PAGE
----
Small-scale Health Monitoring Device for In-tube Environment Monitoring
Navy SBIR 2020.1 - Topic N201-078
SSP - Mr. Michael Pyryt - michael.pyryt@ssp.navy.mil
Opens: January 14, 2020 - Closes: February 12, 2020 (8:00 PM ET)

N201-078

TITLE: Small-scale Health Monitoring Device for In-tube Environment Monitoring

 

TECHNOLOGY AREA(S): Materials/Processes, Weapons

ACQUISITION PROGRAM: Trident II D5 Missile System, ACAT I

The technology within this topic is restricted under the International Traffic in Arms Regulation (ITAR), 22 CFR Parts 120-130, which controls the export and import of defense-related material and services, including export of sensitive technical data, or the Export Administration Regulation (EAR), 15 CFR Parts 730-774, which controls dual use items. Offerors must disclose any proposed use of foreign nationals (FNs), their country(ies) of origin, the type of visa or work permit possessed, and the statement of work (SOW) tasks intended for accomplishment by the FN(s) in accordance with section 3.5 of the Announcement. Offerors are advised foreign nationals proposed to perform on this topic may be restricted due to the technical data under US Export Control Laws.

OBJECTIVE: Develop a novel sensor or suite of sensors to be integrated into a future environmental monitoring system with sensor(s) that will collect environmental conditions for analysis motors and will be exposed to explosive environments.

DESCRIPTION: The Navy has a need for on-motor environment monitoring. Understanding the exposure conditions of a motor allows for better evaluation of motor health and aging trends. A sensor or an array of sensors that provide sensing, on-board power, and data storage is ideal. This effort should produce a sensor or suite of sensors that can monitor near-motor environment at all times, but is not integrated into a larger monitoring system. The approach should consider and recommend a solution for powering the sensor and storing the data or performing the same process through passive means.
The sensors must have the ability to collect temperature and humidity, with the possibility of the following additional measurements:
- Pressure
- Shock
- Vibration
- Strain
- Chemical vapor sensor (e.g., nitric oxide, nitrogen dioxide, nitrous acid, ozone, carbon dioxide, and methane)

This SBIR topic is focused on sensors only and not on an integrated environmental monitoring system, which will be notionally mounted to aft and forward domes of a rocket motor. The sensor(s) should be functional if left on the rocket motor for long periods of time (at least 10 years, but up to 40 or more years) and be self-powered. The sensor(s) should have low power and low voltage requirements, at or below 12V, meet Hazards of Electromagnetic Radiation to Ordnance (i.e., HERO) requirements for off-shore use, and be capable of intermittent use while maintaining calibration within 1% for an extended period of at least 10 years.

PHASE I: Develop a technical concept for motor environmental monitoring sensors. Proposed design concepts should be completed during this Phase. Laboratory-scale experiments and/or modeling to verify the proposed concept(s) for health monitoring sensors should be completed, and the completion of key tests to transition from Phase I to Phase II. Identify risks to the technical approach and develop/evaluate plans to mitigate those risks for Phase II. Coordinate with Navy SBIR liaisons key technical requirements for environmental properties to be measured, size of sensor, application method, lifespan of sensor, power, and data storage/transmission.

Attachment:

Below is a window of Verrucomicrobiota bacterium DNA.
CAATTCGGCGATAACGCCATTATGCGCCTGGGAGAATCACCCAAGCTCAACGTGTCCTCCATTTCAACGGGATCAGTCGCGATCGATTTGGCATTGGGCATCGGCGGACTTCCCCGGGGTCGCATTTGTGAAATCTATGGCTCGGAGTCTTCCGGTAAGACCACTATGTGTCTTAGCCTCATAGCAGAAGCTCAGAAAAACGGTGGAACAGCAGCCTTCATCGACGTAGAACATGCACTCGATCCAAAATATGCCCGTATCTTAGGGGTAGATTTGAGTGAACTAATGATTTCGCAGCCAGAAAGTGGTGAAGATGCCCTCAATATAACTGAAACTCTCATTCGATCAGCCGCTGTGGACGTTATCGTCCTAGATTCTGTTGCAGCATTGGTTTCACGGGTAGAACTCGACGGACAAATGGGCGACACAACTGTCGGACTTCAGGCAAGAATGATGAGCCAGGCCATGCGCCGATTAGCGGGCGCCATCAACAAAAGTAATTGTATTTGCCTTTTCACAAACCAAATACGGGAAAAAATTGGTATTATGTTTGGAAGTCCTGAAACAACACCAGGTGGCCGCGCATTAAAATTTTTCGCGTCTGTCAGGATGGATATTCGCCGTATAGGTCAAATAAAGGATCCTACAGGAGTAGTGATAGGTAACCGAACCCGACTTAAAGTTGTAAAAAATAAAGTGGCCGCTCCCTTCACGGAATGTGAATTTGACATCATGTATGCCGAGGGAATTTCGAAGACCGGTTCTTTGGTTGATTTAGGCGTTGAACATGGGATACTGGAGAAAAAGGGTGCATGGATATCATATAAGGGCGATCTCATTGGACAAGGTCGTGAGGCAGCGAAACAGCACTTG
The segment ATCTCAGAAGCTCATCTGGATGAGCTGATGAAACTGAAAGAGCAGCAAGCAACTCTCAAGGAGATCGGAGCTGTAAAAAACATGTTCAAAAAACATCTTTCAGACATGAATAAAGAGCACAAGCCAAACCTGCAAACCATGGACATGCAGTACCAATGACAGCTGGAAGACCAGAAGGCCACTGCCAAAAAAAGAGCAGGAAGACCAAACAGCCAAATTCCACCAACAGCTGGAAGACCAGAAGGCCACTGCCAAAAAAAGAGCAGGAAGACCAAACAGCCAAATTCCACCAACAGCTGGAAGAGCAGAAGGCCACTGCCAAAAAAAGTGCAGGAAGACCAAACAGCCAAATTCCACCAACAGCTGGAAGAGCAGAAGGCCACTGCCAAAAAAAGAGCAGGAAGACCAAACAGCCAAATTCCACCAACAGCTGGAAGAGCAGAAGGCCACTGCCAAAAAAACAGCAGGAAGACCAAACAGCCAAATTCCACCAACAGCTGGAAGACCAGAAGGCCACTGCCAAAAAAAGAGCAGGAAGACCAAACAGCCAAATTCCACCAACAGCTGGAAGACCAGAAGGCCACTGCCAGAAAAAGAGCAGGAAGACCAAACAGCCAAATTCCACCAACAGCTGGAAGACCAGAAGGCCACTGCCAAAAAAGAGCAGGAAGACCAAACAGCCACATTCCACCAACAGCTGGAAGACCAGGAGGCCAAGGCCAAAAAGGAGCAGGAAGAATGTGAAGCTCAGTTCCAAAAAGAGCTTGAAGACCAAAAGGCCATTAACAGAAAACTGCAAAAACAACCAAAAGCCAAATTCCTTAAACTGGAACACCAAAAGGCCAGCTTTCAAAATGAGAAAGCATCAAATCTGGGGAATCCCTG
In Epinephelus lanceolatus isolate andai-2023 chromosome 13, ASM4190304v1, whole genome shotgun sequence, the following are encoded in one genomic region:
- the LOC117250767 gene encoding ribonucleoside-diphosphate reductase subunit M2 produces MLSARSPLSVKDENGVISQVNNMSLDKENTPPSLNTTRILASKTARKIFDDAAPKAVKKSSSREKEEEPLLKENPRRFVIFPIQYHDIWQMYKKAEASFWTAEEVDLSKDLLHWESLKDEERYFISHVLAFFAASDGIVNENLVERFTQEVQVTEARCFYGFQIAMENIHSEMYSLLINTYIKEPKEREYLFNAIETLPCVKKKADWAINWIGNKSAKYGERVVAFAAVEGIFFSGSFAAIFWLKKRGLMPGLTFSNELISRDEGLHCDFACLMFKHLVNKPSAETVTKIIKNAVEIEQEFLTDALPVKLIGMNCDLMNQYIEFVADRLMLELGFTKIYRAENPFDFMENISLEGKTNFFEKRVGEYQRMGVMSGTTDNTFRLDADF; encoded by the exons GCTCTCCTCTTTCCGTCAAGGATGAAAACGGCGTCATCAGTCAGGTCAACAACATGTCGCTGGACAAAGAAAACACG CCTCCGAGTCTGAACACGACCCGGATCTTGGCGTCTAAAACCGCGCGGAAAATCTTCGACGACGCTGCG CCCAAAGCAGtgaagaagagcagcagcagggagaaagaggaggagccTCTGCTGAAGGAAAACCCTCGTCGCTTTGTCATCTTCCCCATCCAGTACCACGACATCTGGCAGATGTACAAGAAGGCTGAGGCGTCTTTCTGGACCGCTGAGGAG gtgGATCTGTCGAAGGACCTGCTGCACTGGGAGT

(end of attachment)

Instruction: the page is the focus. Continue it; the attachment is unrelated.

PHASE II: Design and develop a prototype of the environmental sensor or sensor array based on the concept(s) from Phase I. Ensure that the design includes, at a minimum, temperature and humidity monitoring capabilities. Ensure that the design yields the ability to apply the sensor on the forward or aft dome of the rocket motor. Complete laboratory tests of the sensor prototype to validate operation and feasibility. Design the test to emulate the installation, sensing period, removal, and download of the data. Perform laboratory-scale experiments and modeling to verify the concept for environmental monitoring. Test a performance of material compatibility test to ensure survivability of the system over long periods of time.

PHASE III DUAL USE APPLICATIONS: Update the sensor or sensor array design from Phase II efforts. Manufacture an updated prototype and demonstrate use on a fleet asset through certification and qualification of the system for deployment and use in the fleet. This technology has the potential to be used commercially in any industry that has a need for environment monitoring in areas of high hazards.

REFERENCES:

1. Buswell, J. “Lessons Learned from Health Monitoring of Rocket Motors.” 41st AIAA/ASME/SAE/ASEE Joint Propulsion Conference & Exhibit, July 2005. https://arc.aiaa.org/doi/pdf/10.2514/6.2005-4558

2. Miller, M. ”Health Monitoring of Munitions for Mission Readiness.”, 43rd AIAA/ASME/SAE/ASEE Joint Propulsion Conference & Exhibit, July 2007. https://arc.aiaa.org/doi/pdf/10.2514/6.2007-5789

KEYWORDS: Solid Rocket Motor; Environment Monitoring; Environmental Sensors; Self-powered Sensors; Explosive Material Monitoring; Rocket Motor Health Management